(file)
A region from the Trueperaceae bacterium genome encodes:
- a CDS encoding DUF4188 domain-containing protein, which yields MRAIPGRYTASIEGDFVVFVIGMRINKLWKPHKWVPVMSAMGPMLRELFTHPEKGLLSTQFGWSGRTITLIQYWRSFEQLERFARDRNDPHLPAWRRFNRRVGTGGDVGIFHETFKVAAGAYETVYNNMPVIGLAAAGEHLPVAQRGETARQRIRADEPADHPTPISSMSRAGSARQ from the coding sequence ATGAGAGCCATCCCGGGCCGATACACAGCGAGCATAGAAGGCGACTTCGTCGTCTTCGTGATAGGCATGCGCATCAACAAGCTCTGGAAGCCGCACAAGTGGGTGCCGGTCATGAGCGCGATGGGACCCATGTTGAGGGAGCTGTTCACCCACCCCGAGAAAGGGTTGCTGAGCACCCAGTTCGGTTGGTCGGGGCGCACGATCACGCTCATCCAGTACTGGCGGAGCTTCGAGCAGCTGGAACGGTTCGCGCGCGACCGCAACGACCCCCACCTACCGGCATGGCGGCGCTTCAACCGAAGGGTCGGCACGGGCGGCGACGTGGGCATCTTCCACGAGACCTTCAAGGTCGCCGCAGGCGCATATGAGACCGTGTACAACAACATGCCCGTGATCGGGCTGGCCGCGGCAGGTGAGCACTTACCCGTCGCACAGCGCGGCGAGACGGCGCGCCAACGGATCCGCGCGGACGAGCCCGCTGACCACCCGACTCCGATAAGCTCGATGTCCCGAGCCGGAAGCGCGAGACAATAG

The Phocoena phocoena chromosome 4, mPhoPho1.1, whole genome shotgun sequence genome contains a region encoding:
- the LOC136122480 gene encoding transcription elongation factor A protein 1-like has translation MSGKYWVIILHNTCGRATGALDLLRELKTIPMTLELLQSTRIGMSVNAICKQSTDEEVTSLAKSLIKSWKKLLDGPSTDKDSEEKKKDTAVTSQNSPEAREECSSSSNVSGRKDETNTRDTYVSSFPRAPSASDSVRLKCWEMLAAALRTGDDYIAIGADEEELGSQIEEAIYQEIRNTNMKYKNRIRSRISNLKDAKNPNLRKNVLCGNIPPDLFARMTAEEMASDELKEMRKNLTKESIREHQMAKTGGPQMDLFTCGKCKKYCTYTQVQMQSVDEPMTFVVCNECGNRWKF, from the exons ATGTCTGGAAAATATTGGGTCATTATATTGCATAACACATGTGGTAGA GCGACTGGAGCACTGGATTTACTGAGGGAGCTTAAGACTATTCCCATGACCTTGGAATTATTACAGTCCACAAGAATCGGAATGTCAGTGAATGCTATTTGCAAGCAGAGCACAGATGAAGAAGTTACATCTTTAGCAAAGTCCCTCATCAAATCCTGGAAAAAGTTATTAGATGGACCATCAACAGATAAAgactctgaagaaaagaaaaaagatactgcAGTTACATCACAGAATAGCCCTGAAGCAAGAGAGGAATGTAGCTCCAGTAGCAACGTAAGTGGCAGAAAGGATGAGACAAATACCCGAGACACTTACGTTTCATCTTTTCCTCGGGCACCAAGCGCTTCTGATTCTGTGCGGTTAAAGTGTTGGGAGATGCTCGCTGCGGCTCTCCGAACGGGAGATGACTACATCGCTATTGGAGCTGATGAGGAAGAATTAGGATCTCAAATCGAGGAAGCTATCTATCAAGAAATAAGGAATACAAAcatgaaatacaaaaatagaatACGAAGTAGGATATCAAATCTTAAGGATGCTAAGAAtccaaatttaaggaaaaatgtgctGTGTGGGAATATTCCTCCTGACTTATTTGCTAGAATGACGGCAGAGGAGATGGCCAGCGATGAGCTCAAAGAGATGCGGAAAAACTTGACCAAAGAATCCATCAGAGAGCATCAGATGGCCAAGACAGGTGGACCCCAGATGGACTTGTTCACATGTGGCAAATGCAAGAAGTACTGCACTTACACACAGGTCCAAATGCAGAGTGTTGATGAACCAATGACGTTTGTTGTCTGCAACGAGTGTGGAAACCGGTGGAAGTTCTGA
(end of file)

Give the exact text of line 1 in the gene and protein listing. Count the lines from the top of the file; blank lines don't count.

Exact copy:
A region from the Trueperaceae bacterium genome encodes: